The trouble with the government as helper is that the assistance must be taken (taxed) from someone else, who then has an incentive to object. Moreover, people end up competing (and advertising) to see who has the greatest “need” or is the worst “victim.” And with limited resources, there are fights about who gets them and before you know it, government provides “drive through delivery” services so that it can use more resources elsewhere. And when government tries to do too much, it “crowds out” private assistance, weakening those other institutions through taxation and regulation.
That’s why we find it so remarkable to see free market capitalism derided as a system that supposedly tells people you are “on your own.”
The genius of capitalism is that it harnesses self-interest to get people to cooperate in incredible ways. Most observers, including us, describe capitalism as a system of competition.
But on a day-in, day-out basis, this competition is not direct hand-to-hand combat to find a victor; it’s a race to see who can provide the best products at the best price. It’s about service to others, not finding ways to force others to bow to our will. More importantly, we work in cooperative effort with others (our co-workers, family members, and friends) to accomplish these tasks.
Government has a role, but economic growth is always strongest where it governs least.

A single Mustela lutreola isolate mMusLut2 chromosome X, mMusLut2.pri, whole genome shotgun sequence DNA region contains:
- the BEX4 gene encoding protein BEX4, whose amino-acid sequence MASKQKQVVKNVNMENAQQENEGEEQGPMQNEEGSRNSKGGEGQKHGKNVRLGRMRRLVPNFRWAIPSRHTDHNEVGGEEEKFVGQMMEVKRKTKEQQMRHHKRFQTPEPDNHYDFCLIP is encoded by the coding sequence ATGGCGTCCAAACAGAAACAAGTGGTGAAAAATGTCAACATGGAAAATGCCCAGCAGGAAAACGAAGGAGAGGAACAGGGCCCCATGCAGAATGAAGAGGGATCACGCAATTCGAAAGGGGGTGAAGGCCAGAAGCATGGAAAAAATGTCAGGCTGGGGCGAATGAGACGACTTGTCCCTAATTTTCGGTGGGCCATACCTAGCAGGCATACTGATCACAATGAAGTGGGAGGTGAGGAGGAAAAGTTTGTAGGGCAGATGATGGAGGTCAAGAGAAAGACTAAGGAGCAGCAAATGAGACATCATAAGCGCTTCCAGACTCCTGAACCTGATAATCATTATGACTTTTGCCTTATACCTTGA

Given a choice, people have always flocked to those countries where they could take care of each other with less government help, not more. Not because they don’t think of themselves as their brothers’ keepers, but because they do.
These posts were prepared by First Trust Advisors L. P., and reflect the current opinion of the authors. They are based upon sources and data believed to be accurate and reliable. Opinions and forward looking statements expressed are subject to change without notice. This information does not constitute a solicitation or an offer to buy or sell any security.
Brian Wesbury is Chief Economist at First Trust Advisors L.P., a financial services firm based in Wheaton, Illinois. The Wall Street Journal ranked Mr. Wesbury the nation’s #1 U.S. economic forecaster in 2001, and USA Today ranked him as one of the nation’s top 10 forecasters in 2004. Mr. Wesbury received the University of Montana’s Distinguished Alumni Award. This award honors outstanding alumni who have “brought honor to the University, the state or the nation.” There have been 267 recipients of this award out of a potential pool of 91,000 graduates.
Mr. Wesbury is a member of the Academic Advisory Council of the Federal Reserve Bank of Chicago. He is also a frequent guest on Fox, Bloomberg, CNBC TV and BNN Canada TV. Mr. Wesbury began his career in 1982 at the Harris Bank in Chicago. Former positions include Vice President and Economist for the Chicago Corporation and Senior Vice President and Chief Economist for Griffin, Kubik, Stephens, & Thompson. In 1995 and 1996, he served as Chief Economist for the Joint Economic Committee of the U.S. Congress. Mr. Wesbury received an M.B.A. from Northwestern University’s Kellogg Graduate School of Management, and a B.A. in Economics from the University of Montana. McGraw-Hill published his first book, The New Era of Wealth, in October 1999. His most recent book, It’s Not As Bad As You Think, was published in November 2009 by John Wiley & Sons.
Thank you again to Brian Westbury for his permission to share this article with all of you.
Source: Brian Westbury and First Trust.
Ken Beach, President of Cascade Investment Group, member FINRA & SIPC. Cascade Investment Group is not a tax or legal advisor. You should always consult with your tax advisor or attorney before taking any actions that may have tax consequences.